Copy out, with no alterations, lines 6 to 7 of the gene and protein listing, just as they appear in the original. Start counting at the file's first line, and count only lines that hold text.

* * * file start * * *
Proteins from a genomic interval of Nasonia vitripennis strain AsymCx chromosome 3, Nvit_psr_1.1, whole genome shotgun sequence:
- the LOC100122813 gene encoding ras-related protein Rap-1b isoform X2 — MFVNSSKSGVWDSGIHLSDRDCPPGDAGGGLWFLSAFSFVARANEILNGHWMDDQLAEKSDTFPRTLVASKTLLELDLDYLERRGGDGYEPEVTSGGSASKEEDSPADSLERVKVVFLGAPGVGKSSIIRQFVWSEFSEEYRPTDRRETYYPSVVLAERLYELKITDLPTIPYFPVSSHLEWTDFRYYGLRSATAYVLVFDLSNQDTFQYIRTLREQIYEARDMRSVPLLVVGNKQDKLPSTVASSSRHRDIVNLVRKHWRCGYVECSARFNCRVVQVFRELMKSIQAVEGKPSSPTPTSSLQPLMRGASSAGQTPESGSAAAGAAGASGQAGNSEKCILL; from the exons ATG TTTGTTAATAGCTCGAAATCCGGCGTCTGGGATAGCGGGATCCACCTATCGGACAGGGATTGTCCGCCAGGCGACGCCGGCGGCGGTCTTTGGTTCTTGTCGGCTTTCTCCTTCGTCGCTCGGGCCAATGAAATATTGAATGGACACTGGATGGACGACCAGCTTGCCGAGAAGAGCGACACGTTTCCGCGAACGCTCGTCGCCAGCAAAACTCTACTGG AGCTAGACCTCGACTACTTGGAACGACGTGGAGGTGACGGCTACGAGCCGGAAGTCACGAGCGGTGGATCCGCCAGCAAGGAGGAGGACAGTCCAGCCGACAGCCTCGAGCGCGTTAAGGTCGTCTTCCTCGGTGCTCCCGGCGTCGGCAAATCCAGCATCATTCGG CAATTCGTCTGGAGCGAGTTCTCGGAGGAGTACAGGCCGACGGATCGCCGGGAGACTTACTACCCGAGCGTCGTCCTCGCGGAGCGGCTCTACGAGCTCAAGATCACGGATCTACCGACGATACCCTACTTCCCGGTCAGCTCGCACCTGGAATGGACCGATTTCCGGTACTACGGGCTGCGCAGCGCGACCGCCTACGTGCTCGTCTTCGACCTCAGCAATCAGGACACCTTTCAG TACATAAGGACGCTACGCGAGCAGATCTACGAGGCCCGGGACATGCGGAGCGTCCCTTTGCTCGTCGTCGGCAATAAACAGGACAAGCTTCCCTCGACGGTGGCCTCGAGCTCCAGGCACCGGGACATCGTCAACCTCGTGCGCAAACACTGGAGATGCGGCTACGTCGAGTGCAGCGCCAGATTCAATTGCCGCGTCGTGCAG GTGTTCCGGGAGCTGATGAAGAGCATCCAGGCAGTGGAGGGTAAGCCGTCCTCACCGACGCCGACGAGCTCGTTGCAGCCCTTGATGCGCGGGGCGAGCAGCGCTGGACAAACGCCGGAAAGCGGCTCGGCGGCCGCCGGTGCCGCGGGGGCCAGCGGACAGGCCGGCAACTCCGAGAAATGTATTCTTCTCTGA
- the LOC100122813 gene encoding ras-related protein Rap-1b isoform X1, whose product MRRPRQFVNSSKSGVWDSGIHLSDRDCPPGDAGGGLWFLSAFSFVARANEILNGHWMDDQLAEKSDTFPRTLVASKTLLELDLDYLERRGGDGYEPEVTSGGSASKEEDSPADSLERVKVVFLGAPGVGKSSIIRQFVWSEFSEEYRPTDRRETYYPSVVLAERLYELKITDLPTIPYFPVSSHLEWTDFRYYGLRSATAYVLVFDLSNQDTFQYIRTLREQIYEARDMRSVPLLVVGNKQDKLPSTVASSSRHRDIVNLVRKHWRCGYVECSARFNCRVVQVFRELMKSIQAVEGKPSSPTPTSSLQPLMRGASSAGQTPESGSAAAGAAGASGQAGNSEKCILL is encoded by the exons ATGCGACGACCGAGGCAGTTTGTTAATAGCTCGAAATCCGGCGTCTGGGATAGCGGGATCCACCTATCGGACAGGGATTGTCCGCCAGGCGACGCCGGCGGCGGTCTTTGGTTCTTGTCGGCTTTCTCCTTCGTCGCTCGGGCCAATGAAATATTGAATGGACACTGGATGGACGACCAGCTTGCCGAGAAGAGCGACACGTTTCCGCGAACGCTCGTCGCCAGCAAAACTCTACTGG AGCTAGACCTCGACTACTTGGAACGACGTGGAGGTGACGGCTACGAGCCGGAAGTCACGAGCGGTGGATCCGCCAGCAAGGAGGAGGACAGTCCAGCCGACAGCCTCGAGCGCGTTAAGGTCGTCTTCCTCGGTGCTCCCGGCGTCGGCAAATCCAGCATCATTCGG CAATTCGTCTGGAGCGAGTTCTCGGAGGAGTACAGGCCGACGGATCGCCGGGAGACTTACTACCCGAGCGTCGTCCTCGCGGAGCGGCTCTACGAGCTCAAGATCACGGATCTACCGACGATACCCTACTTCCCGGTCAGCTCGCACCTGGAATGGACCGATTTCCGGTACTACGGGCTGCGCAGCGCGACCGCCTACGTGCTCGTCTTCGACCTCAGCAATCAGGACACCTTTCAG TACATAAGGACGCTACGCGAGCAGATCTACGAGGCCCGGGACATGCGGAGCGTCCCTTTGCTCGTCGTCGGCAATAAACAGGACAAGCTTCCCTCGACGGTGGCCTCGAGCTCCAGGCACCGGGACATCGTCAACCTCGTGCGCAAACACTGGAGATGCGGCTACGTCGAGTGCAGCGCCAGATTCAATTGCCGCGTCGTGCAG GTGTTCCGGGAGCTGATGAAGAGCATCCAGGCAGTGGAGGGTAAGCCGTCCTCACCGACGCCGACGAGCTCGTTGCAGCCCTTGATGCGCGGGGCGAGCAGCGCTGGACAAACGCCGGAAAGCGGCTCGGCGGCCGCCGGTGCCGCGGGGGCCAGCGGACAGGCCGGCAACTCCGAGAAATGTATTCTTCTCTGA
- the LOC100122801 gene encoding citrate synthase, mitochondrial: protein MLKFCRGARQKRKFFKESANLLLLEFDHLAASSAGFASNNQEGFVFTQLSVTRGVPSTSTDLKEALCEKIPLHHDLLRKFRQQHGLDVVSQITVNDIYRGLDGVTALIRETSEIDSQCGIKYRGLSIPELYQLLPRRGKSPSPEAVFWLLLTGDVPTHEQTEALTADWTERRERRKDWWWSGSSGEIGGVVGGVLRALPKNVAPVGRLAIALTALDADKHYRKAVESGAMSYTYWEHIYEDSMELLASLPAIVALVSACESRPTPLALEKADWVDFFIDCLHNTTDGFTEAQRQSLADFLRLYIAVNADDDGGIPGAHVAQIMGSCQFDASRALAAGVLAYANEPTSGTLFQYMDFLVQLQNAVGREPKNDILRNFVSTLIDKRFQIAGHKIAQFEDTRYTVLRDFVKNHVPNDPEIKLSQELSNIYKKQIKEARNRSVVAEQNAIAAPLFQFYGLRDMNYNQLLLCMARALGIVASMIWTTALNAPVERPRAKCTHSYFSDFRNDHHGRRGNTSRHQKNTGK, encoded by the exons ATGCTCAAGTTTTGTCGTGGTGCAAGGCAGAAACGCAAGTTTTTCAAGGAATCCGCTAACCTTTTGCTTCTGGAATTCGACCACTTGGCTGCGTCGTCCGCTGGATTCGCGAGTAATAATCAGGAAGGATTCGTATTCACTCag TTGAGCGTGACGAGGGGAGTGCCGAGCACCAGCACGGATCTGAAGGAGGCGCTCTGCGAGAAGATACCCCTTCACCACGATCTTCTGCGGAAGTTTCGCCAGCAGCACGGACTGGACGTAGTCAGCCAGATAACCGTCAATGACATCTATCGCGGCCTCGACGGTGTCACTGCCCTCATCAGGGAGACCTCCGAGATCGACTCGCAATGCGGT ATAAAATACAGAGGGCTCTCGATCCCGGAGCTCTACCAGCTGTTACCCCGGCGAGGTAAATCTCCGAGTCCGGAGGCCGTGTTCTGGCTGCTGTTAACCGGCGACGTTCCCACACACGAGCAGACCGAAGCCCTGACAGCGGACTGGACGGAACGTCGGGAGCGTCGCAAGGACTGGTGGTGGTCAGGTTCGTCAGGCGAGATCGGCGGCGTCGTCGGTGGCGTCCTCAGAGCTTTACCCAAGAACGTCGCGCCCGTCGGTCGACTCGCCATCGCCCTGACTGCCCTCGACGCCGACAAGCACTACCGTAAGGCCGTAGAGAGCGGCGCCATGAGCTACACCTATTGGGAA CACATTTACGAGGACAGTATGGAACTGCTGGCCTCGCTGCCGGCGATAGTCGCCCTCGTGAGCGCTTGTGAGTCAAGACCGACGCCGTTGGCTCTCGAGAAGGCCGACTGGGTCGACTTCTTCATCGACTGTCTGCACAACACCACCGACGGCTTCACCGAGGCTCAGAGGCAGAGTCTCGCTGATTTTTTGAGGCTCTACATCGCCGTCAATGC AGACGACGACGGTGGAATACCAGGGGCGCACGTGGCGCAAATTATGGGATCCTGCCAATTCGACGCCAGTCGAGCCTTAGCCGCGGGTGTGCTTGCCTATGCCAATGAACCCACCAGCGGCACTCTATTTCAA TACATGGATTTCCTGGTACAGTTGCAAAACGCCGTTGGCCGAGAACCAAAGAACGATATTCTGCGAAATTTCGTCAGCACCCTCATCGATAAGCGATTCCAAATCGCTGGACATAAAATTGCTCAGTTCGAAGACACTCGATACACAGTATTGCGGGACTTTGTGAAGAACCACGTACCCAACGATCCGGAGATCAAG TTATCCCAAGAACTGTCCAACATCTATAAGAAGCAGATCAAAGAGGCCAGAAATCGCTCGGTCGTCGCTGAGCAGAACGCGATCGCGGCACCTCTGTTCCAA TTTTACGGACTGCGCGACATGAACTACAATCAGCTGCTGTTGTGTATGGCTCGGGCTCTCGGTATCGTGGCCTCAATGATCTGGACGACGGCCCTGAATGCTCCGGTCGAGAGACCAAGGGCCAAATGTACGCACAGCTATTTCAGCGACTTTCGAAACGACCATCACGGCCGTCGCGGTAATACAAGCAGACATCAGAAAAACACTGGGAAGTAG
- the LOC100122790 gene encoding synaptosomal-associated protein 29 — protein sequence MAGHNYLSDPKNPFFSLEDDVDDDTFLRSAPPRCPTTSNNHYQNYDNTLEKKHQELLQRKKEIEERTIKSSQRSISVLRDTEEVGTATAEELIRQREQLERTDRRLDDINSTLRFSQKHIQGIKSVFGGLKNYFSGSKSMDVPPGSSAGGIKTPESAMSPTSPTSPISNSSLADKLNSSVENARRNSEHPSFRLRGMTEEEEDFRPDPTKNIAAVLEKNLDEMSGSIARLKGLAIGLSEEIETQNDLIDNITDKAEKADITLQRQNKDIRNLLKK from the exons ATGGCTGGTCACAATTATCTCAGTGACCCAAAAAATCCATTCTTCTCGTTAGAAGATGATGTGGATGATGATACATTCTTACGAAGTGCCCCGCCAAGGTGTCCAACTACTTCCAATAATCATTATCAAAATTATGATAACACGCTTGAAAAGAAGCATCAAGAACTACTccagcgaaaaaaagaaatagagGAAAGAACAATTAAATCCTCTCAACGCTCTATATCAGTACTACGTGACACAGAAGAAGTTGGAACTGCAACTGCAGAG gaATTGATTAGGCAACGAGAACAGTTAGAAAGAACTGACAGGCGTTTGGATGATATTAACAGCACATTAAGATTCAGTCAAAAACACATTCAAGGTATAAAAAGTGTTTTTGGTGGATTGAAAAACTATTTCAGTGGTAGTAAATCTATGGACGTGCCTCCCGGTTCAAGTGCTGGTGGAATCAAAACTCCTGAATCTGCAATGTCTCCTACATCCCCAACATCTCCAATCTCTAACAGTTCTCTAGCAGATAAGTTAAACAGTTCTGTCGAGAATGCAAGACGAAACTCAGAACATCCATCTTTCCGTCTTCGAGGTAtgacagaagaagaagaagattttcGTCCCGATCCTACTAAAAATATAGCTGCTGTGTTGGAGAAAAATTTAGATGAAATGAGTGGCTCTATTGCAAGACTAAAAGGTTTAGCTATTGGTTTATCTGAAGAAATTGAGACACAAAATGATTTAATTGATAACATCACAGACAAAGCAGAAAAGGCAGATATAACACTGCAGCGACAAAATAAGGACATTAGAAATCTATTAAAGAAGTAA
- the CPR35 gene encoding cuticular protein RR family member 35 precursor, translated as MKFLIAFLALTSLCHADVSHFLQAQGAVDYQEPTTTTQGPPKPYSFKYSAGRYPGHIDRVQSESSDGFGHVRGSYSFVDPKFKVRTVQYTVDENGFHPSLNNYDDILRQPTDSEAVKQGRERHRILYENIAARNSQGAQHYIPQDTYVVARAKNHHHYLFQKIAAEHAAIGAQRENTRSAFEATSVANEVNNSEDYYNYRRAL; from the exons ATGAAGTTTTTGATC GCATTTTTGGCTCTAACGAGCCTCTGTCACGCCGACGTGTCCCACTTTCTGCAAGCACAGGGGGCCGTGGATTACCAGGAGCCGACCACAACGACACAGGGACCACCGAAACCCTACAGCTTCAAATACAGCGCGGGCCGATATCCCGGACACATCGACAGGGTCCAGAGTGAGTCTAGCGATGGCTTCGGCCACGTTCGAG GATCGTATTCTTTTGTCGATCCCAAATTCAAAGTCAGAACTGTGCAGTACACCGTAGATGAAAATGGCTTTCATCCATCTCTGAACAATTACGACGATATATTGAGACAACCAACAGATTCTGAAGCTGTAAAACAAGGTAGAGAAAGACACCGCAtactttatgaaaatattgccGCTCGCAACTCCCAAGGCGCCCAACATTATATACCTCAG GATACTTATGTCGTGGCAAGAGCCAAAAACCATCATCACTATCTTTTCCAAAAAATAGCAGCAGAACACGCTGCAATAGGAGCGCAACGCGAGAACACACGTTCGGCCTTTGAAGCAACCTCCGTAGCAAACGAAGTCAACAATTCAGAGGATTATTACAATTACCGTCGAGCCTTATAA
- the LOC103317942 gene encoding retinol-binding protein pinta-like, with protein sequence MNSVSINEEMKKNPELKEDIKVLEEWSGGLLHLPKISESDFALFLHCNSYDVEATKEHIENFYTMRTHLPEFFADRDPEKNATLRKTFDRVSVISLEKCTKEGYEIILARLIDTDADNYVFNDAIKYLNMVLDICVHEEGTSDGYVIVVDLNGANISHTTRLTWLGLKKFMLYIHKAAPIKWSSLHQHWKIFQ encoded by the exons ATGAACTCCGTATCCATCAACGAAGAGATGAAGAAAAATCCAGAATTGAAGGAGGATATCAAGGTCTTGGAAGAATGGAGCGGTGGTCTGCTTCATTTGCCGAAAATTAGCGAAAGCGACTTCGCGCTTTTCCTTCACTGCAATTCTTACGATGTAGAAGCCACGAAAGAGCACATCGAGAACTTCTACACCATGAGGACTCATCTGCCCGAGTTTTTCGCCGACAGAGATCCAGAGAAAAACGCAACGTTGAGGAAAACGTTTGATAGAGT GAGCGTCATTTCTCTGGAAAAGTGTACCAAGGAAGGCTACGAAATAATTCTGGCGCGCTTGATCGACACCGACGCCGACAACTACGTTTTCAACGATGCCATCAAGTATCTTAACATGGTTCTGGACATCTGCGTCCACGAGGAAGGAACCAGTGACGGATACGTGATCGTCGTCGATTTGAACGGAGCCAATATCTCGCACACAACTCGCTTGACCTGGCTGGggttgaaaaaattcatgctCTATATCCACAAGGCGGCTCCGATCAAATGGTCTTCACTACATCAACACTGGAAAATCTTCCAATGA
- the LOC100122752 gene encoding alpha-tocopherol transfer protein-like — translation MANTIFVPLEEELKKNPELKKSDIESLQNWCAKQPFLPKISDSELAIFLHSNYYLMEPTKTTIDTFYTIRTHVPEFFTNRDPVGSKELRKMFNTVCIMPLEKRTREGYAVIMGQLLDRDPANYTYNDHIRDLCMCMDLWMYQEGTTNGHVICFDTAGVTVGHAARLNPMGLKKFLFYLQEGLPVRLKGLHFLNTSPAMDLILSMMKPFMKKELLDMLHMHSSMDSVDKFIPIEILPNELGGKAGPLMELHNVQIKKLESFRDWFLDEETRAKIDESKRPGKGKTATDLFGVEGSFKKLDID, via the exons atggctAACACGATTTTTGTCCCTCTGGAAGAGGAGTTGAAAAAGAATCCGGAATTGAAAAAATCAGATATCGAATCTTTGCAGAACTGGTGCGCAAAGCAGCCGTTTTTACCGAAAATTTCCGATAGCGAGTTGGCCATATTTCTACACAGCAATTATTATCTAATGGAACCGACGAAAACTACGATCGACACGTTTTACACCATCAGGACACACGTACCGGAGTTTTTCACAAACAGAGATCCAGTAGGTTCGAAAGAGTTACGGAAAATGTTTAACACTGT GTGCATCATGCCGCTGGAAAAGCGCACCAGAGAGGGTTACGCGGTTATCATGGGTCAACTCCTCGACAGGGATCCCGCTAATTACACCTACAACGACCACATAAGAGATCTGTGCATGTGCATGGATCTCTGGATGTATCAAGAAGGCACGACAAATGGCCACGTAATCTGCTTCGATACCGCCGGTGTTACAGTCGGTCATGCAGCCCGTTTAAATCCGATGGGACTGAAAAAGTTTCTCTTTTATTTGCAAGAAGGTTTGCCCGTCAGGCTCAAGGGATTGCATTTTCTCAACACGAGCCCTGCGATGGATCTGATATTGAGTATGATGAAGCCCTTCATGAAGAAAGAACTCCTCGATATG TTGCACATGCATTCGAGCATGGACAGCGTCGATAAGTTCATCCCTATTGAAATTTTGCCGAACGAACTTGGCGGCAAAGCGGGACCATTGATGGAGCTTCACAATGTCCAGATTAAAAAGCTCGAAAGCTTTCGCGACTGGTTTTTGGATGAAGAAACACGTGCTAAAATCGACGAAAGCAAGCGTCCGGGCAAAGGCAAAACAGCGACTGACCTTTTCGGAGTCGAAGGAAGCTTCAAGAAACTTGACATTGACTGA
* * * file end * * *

- the CPR35 gene encoding cuticular protein RR family member 35 precursor, translated as MKFLIAFLALTSLCHADVSHFLQAQGAVDYQEPTTTTQGPPKPYSFKYSAGRYPGHIDRVQSESSDGFGHVRGSYSFVDPKFKVRTVQYTVDENGFHPSLNNYDDILRQPTDSEAVKQGRERHRILYENIAARNSQGAQHYIPQDTYVVARAKNHHHYLFQKIAAEHAAIGAQRENTRSAFEATSVANEVNNSEDYYNYRRAL; from the exons ATGAAGTTTTTGATC GCATTTTTGGCTCTAACGAGCCTCTGTCACGCCGACGTGTCCCACTTTCTGCAAGCACAGGGGGCCGTGGATTACCAGGAGCCGACCACAACGACACAGGGACCACCGAAACCCTACAGCTTCAAATACAGCGCGGGCCGATATCCCGGACACATCGACAGGGTCCAGAGTGAGTCTAGCGATGGCTTCGGCCACGTTCGAG GATCGTATTCTTTTGTCGATCCCAAATTCAAAGTCAGAACTGTGCAGTACACCGTAGATGAAAATGGCTTTCATCCATCTCTGAACAATTACGACGATATATTGAGACAACCAACAGATTCTGAAGCTGTAAAACAAGGTAGAGAAAGACACCGCAtactttatgaaaatattgccGCTCGCAACTCCCAAGGCGCCCAACATTATATACCTCAG GATACTTATGTCGTGGCAAGAGCCAAAAACCATCATCACTATCTTTTCCAAAAAATAGCAGCAGAACACGCTGCAATAGGAGCGCAACGCGAGAACACACGTTCGGCCTTTGAAGCAACCTCCGTAGCAAACGAAGTCAACAATTCAGAGGATTATTACAATTACCGTCGAGCCTTATAA
- the LOC103317942 gene encoding retinol-binding protein pinta-like, with protein sequence MNSVSINEEMKKNPELKEDIKVLEEWSGGLLHLPKISESDFALFLHCNSYDVEATKEHIENFYTMRTHLPEFFADRDPEKNATLRKTFDRVSVISLEKCTKEGYEIILARLIDTDADNYVFNDAIKYLNMVLDICVHEEGTSDGYVIVVDLNGANISHTTRLTWLGLKKFMLYIHKAAPIKWSSLHQHWKIFQ encoded by the exons ATGAACTCCGTATCCATCAACGAAGAGATGAAGAAAAATCCAGAATTGAAGGAGGATATCAAGGTCTTGGAAGAATGGAGCGGTGGTCTGCTTCATTTGCCGAAAATTAGCGAAAGCGACTTCGCGCTTTTCCTTCACTGCAATTCTTACGATGTAGAAGCCACGAAAGAGCACATCGAGAACTTCTACACCATGAGGACTCATCTGCCCGAGTTTTTCGCCGACAGAGATCCAGAGAAAAACGCAACGTTGAGGAAAACGTTTGATAGAGT GAGCGTCATTTCTCTGGAAAAGTGTACCAAGGAAGGCTACGAAATAATTCTGGCGCGCTTGATCGACACCGACGCCGACAACTACGTTTTCAACGATGCCATCAAGTATCTTAACATGGTTCTGGACATCTGCGTCCACGAGGAAGGAACCAGTGACGGATACGTGATCGTCGTCGATTTGAACGGAGCCAATATCTCGCACACAACTCGCTTGACCTGGCTGGggttgaaaaaattcatgctCTATATCCACAAGGCGGCTCCGATCAAATGGTCTTCACTACATCAACACTGGAAAATCTTCCAATGA